It is always extremely helpful and convenient to have someone who is bilingual in the workplace, no matter which industry you are in. Today, we live in a world where the majority of our population does not just speak English. Fortunately, bilingualism brings many benefits for most standard everyday situations and conversations. 


However, just because you have a bilingual person on staff does not mean all language needs are covered. Unfortunately, many organizations feel otherwise. It’s important to know that your language needs aren’t covered for quite a few reasons, and today we are here to tell you why you are not a qualified language interpreter if you are bilingual. 


3 Reasons Why Being Bilingual Does Not Make You an Interpreter


  1. There are more than 300 languages spoken all around the United States. If someone on your staff is bilingual in only spanish, english and german, what happens if someone who speaks french walks in? Qualified interpreters are able to cover the full spectrum, where as a bilingual employee typically only knows a few languages. 
  2. Legally, many industries require a qualified interpreter to communicate with patients or customers. So, if these businesses do not have qualified interpreters on staff or ready via video chat, they could be playing with fire at a legal standpoint. 
  3. Professional interpreters are far more training and experience than bilingual people. They are specifically trained to do what they do, and they have accomplished a level of fluency far beyond what the average bilingual individual would ever need.


3 Differences Between Being Bilingual and Being an Interpreter


  1. As we said before, professional interpreters not only know more languages than someone who is bilingual, but they also understand the language perfectly and know the culture behind it. They know everything about the specific language and culture including silences surrounding words, voice inflection, and other non-verbal cues that someone who is bilingual wouldn’t know.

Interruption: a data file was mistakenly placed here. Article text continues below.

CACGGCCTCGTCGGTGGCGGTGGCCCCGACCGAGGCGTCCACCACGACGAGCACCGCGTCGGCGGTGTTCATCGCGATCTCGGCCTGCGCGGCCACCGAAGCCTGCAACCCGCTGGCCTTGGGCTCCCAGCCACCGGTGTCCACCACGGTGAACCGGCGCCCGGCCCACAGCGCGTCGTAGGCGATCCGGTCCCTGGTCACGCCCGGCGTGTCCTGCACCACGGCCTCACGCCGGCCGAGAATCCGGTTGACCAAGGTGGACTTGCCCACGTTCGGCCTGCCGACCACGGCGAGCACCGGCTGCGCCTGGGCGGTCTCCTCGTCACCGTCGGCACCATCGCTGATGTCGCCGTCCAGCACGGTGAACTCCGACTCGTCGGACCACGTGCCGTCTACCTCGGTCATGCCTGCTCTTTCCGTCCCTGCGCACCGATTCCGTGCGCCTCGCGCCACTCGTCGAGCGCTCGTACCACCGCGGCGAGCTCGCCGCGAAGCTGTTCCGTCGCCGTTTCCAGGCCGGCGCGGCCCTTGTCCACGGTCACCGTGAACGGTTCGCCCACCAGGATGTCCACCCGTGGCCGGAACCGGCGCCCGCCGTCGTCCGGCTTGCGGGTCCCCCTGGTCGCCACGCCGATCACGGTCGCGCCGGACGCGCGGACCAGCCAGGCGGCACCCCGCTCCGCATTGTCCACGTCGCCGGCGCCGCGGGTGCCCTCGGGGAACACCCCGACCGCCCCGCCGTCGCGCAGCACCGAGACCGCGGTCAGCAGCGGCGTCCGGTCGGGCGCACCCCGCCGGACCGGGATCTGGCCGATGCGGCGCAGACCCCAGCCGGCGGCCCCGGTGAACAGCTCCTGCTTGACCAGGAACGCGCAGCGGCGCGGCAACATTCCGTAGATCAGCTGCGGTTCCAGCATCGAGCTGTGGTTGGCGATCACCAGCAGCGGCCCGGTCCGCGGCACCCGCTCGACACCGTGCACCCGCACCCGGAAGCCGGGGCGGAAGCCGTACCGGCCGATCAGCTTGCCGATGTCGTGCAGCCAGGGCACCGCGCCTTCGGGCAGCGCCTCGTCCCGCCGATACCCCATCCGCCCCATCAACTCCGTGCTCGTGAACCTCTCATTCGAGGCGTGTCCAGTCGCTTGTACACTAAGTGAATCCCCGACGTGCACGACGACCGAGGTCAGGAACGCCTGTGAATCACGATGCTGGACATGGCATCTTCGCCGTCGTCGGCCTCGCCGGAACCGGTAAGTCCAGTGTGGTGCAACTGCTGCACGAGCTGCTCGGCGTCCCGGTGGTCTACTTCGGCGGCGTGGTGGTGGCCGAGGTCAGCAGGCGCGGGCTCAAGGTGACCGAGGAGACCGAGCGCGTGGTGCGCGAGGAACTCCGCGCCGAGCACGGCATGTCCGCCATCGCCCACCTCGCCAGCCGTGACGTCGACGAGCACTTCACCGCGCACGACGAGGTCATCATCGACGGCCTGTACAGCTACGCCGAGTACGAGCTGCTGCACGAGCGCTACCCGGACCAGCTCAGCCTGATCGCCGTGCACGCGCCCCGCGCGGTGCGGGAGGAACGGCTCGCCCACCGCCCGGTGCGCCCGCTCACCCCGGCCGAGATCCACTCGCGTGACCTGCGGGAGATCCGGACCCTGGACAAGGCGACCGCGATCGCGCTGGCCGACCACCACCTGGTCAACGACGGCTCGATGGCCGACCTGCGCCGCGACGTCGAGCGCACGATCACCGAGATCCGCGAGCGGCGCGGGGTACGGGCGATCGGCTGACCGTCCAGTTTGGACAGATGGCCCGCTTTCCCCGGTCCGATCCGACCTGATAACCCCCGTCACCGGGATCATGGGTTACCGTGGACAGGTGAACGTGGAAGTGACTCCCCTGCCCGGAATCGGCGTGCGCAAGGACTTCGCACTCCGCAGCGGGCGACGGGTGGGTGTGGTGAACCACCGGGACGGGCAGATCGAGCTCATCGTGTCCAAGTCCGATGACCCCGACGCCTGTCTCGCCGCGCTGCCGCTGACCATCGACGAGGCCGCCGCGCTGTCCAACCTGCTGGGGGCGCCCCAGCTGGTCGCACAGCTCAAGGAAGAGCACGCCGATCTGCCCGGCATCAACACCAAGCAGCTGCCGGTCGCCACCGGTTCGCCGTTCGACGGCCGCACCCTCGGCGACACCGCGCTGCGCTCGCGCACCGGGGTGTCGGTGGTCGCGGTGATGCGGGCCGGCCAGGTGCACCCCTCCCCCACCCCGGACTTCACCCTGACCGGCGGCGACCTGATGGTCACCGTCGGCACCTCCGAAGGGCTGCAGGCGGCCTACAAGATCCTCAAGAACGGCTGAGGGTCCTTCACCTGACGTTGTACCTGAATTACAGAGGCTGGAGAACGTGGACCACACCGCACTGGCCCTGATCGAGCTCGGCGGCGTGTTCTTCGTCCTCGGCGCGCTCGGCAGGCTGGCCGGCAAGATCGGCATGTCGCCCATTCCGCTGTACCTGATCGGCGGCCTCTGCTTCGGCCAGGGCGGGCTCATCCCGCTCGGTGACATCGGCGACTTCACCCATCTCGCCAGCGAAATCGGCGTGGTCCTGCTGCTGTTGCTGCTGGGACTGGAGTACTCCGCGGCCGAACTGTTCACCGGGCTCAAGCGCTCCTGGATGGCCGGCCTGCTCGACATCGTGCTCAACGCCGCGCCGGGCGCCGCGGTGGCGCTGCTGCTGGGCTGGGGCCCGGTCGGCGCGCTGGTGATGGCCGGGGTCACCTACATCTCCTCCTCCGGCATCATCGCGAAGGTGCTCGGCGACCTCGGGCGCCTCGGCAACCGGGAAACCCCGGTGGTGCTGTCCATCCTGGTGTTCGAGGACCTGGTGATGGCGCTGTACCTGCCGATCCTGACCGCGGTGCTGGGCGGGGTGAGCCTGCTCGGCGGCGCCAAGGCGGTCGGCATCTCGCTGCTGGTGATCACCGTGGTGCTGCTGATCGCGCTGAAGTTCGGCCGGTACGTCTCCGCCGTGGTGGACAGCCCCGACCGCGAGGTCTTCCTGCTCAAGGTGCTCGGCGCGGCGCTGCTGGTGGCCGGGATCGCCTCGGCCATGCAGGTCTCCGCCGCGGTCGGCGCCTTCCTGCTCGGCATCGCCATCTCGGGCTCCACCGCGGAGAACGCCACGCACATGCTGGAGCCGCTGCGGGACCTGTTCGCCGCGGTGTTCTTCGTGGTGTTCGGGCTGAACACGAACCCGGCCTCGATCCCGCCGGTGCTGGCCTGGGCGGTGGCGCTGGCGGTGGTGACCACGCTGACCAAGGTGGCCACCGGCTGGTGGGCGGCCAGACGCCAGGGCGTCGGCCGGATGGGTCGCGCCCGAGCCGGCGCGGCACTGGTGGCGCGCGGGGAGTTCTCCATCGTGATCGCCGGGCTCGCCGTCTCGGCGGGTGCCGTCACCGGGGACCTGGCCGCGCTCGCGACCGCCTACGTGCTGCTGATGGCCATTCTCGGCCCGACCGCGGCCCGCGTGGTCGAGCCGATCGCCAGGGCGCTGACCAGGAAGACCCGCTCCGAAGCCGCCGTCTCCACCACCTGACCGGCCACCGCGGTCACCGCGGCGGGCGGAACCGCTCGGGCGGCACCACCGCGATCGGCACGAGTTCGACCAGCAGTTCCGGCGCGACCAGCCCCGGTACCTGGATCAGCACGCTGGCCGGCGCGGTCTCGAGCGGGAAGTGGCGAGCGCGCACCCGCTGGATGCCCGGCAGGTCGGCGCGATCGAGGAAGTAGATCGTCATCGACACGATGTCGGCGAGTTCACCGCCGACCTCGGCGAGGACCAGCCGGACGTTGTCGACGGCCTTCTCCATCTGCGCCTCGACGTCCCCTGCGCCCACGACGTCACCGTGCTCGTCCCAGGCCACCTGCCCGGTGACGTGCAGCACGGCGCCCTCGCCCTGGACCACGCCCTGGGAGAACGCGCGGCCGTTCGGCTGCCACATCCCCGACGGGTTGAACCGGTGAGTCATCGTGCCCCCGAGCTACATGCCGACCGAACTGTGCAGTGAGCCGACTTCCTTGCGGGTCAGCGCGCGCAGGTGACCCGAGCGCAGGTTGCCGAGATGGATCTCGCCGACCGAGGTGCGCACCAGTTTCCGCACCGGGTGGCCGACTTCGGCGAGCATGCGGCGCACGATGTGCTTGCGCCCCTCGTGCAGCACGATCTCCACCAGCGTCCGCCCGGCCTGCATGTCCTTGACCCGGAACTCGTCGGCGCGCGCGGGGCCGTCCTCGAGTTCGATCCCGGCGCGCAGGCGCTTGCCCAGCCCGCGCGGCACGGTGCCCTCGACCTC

2. Professional interpreters are trained to interpret, completely. When interpreting you are not only communicating what someone is saying but also with all the meaning and emotion behind the original statement. They are trained to have exceptional listening skills, concentration, note-taking, multitasking and empathy for all parties involved. 
  3. Professional interpreters are also trained to handle complex vocabulary for a specific industry. For example, the medical, legal, and financial industries all have a unique set of industry terms. Someone who is bilingual wouldn’t need to know extensive vocabulary like that. 


It’s important to know that being bilingual and being a qualified interpreter are far from being the same thing. If you trust a bilingual employee to interpret to your patients or customers, you aren’t giving them the best customer care they deserve. If you need professional interpreting services for your business, Boostlingo can help. For more information visit:


As you may know by now, Boostlingo will be attending CCHI’s 10 year anniversary summit as a global sponsor this October. CCHI (Certification Commission for Healthcare Interpreters) has been offering an independent, national, comprehensive certification program to medical interpreters of all languages since 2009. Boostlingo has been attending CCHI’s summit almost every year and really respects what commission has to offer and what they believe in. One factor in particular, accreditation. 


As a well known and respected commission for healthcare interpreters, CCHI has been asked the question about the importance of accreditation to them numerous times. Natalya Mytareva, CCHI’s Executive Director came forward with a response of what accreditation means to CCHI and gave three great reasons. 


A Medical Interpreter is Just as Important As Anyone Else

When CCHI was formed, the majority of the team were practicing interpreters and managers of interpreting services. The team was passionate about bringing the professionalism of interpreters to the same level as that of any healthcare providers. Basically, the CCHI team believed then and now that a medical interpreter’s job is just as important as a physician or a nurse. 


Almost all healthcare providers have certification or licensure requirements that are  accredited by the National Commission for Certifying Agencies (NCCA). The NCCA, the accreditation arm of the Institute for Credentialing Excellence, was founded in the mid 1970s to review and accredit different healthcare certification programs. When CCHI started in 2009, they immediately started designing their exams to follow best practices and standards so that they could get their accreditation later on. Sure enough, in 2012, they received their CHI™-Spanish certification accredited with NCCA, and then in 2014 they accredited the CoreCHI™ certification.